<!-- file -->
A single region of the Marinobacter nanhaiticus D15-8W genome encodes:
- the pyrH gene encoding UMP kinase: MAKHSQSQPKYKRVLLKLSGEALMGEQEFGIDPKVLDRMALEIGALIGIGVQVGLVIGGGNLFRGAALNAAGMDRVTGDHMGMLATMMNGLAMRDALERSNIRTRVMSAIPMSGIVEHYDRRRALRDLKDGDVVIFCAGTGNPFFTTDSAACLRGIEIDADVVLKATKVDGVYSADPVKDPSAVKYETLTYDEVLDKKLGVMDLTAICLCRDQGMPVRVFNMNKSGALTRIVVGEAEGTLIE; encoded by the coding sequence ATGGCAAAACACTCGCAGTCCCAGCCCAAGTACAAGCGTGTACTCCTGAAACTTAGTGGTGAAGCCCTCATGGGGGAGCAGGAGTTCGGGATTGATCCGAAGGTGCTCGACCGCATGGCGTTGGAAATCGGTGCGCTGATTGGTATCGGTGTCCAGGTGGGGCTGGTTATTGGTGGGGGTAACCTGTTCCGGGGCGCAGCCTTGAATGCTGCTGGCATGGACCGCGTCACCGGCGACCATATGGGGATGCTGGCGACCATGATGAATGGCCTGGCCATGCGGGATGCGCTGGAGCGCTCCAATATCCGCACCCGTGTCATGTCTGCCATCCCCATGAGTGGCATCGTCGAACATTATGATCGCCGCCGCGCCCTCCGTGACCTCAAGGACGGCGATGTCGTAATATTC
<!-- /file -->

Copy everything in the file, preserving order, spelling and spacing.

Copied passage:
A single region of the Marinobacter nanhaiticus D15-8W genome encodes:
- the pyrH gene encoding UMP kinase: MAKHSQSQPKYKRVLLKLSGEALMGEQEFGIDPKVLDRMALEIGALIGIGVQVGLVIGGGNLFRGAALNAAGMDRVTGDHMGMLATMMNGLAMRDALERSNIRTRVMSAIPMSGIVEHYDRRRALRDLKDGDVVIFCAGTGNPFFTTDSAACLRGIEIDADVVLKATKVDGVYSADPVKDPSAVKYETLTYDEVLDKKLGVMDLTAICLCRDQGMPVRVFNMNKSGALTRIVVGEAEGTLIE; encoded by the coding sequence ATGGCAAAACACTCGCAGTCCCAGCCCAAGTACAAGCGTGTACTCCTGAAACTTAGTGGTGAAGCCCTCATGGGGGAGCAGGAGTTCGGGATTGATCCGAAGGTGCTCGACCGCATGGCGTTGGAAATCGGTGCGCTGATTGGTATCGGTGTCCAGGTGGGGCTGGTTATTGGTGGGGGTAACCTGTTCCGGGGCGCAGCCTTGAATGCTGCTGGCATGGACCGCGTCACCGGCGACCATATGGGGATGCTGGCGACCATGATGAATGGCCTGGCCATGCGGGATGCGCTGGAGCGCTCCAATATCCGCACCCGTGTCATGTCTGCCATCCCCATGAGTGGCATCGTCGAACATTATGATCGCCGCCGCGCCCTCCGTGACCTCAAGGACGGCGATGTCGTAATATTC